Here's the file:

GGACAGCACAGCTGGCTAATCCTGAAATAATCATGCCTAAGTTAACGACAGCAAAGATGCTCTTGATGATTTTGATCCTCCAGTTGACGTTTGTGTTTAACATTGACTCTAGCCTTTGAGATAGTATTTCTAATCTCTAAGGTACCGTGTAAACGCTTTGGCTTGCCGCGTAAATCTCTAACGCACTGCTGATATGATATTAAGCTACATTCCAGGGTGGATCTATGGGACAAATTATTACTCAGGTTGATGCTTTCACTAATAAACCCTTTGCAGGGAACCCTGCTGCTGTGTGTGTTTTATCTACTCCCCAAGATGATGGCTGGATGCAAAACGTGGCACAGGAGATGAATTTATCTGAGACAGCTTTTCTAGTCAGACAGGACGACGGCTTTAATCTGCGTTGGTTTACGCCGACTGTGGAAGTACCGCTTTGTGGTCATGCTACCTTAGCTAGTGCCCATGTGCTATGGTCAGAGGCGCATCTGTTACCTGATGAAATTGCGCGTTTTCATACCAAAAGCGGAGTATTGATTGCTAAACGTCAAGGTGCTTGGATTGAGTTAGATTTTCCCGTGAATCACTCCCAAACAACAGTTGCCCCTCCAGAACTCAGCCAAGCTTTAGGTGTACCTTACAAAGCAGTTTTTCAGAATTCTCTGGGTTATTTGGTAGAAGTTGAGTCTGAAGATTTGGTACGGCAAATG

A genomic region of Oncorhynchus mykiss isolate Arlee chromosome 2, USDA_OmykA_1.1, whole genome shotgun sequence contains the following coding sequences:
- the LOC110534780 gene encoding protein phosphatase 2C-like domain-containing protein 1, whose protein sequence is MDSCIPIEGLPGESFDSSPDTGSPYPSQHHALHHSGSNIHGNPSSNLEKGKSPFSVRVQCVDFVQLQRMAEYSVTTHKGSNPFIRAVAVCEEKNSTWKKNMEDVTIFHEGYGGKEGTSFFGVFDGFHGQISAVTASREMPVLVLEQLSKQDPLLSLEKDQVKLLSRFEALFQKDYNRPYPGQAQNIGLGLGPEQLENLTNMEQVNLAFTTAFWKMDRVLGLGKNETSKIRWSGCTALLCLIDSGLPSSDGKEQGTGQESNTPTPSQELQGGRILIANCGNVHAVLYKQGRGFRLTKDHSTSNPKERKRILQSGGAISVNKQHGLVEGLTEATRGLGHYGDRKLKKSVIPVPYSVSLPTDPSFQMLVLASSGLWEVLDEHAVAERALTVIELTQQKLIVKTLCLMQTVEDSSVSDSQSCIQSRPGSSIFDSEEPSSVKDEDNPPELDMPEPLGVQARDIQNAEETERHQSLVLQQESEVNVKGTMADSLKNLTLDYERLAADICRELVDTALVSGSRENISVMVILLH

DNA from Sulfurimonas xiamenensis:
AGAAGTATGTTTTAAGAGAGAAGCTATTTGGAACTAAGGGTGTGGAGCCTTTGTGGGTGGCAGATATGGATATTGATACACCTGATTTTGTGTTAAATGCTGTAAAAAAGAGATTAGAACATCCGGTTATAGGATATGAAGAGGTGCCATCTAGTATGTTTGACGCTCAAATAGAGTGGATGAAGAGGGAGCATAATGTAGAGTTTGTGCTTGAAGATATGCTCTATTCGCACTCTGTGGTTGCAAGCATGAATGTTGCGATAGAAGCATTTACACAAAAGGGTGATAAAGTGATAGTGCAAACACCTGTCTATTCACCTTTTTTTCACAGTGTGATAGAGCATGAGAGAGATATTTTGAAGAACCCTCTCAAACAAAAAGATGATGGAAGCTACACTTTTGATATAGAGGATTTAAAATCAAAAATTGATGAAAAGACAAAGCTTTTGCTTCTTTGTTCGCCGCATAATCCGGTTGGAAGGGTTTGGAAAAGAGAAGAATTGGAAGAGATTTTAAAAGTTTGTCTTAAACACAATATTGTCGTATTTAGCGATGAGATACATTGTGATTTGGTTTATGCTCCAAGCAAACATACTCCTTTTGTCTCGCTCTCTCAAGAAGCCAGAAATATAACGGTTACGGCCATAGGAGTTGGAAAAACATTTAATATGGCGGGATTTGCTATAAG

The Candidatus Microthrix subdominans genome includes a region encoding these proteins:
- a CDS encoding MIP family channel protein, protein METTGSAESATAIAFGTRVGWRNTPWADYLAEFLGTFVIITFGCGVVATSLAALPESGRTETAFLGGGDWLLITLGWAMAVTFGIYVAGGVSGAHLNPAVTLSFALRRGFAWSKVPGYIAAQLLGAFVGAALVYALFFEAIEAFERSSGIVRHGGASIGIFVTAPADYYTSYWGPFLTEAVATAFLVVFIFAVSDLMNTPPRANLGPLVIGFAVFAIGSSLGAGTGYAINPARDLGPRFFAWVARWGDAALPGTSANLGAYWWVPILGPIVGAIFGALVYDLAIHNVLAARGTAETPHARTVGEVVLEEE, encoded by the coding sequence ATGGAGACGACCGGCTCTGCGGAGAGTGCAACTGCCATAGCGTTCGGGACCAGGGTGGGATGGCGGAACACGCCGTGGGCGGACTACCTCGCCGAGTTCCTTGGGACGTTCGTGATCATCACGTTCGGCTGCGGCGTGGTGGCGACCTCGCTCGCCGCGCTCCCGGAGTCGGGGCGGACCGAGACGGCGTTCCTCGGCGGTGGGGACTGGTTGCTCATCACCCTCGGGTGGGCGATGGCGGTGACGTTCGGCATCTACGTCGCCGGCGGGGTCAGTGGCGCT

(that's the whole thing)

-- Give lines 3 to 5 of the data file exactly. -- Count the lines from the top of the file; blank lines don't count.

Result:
- the LOC110534780 gene encoding protein phosphatase 2C-like domain-containing protein 1, whose protein sequence is MDSCIPIEGLPGESFDSSPDTGSPYPSQHHALHHSGSNIHGNPSSNLEKGKSPFSVRVQCVDFVQLQRMAEYSVTTHKGSNPFIRAVAVCEEKNSTWKKNMEDVTIFHEGYGGKEGTSFFGVFDGFHGQISAVTASREMPVLVLEQLSKQDPLLSLEKDQVKLLSRFEALFQKDYNRPYPGQAQNIGLGLGPEQLENLTNMEQVNLAFTTAFWKMDRVLGLGKNETSKIRWSGCTALLCLIDSGLPSSDGKEQGTGQESNTPTPSQELQGGRILIANCGNVHAVLYKQGRGFRLTKDHSTSNPKERKRILQSGGAISVNKQHGLVEGLTEATRGLGHYGDRKLKKSVIPVPYSVSLPTDPSFQMLVLASSGLWEVLDEHAVAERALTVIELTQQKLIVKTLCLMQTVEDSSVSDSQSCIQSRPGSSIFDSEEPSSVKDEDNPPELDMPEPLGVQARDIQNAEETERHQSLVLQQESEVNVKGTMADSLKNLTLDYERLAADICRELVDTALVSGSRENISVMVILLH

DNA from Sulfurimonas xiamenensis:
AGAAGTATGTTTTAAGAGAGAAGCTATTTGGAACTAAGGGTGTGGAGCCTTTGTGGGTGGCAGATATGGATATTGATACACCTGATTTTGTGTTAAATGCTGTAAAAAAGAGATTAGAACATCCGGTTATAGGATATGAAGAGGTGCCATCTAGTATGTTTGACGCTCAAATAGAGTGGATGAAGAGGGAGCATAATGTAGAGTTTGTGCTTGAAGATATGCTCTATTCGCACTCTGTGGTTGCAAGCATGAATGTTGCGATAGAAGCATTTACACAAAAGGGTGATAAAGTGATAGTGCAAACACCTGTCTATTCACCTTTTTTTCACAGTGTGATAGAGCATGAGAGAGATATTTTGAAGAACCCTCTCAAACAAAAAGATGATGGAAGCTACACTTTTGATATAGAGGATTTAAAATCAAAAATTGATGAAAAGACAAAGCTTTTGCTTCTTTGTTCGCCGCATAATCCGGTTGGAAGGGTTTGGAAAAGAGAAGAATTGGAAGAGATTTTAAAAGTTTGTCTTAAACACAATATTGTCGTATTTAGCGATGAGATACATTGTGATTTGGTTTATGCTCCAAGCAAACATACTCCTTTTGTCTCGCTCTCTCAAGAAGCCAGAAATATAACGGTTACGGCCATAGGAGTTGGAAAAACATTTAATATGGCGGGATTTGCTATAAG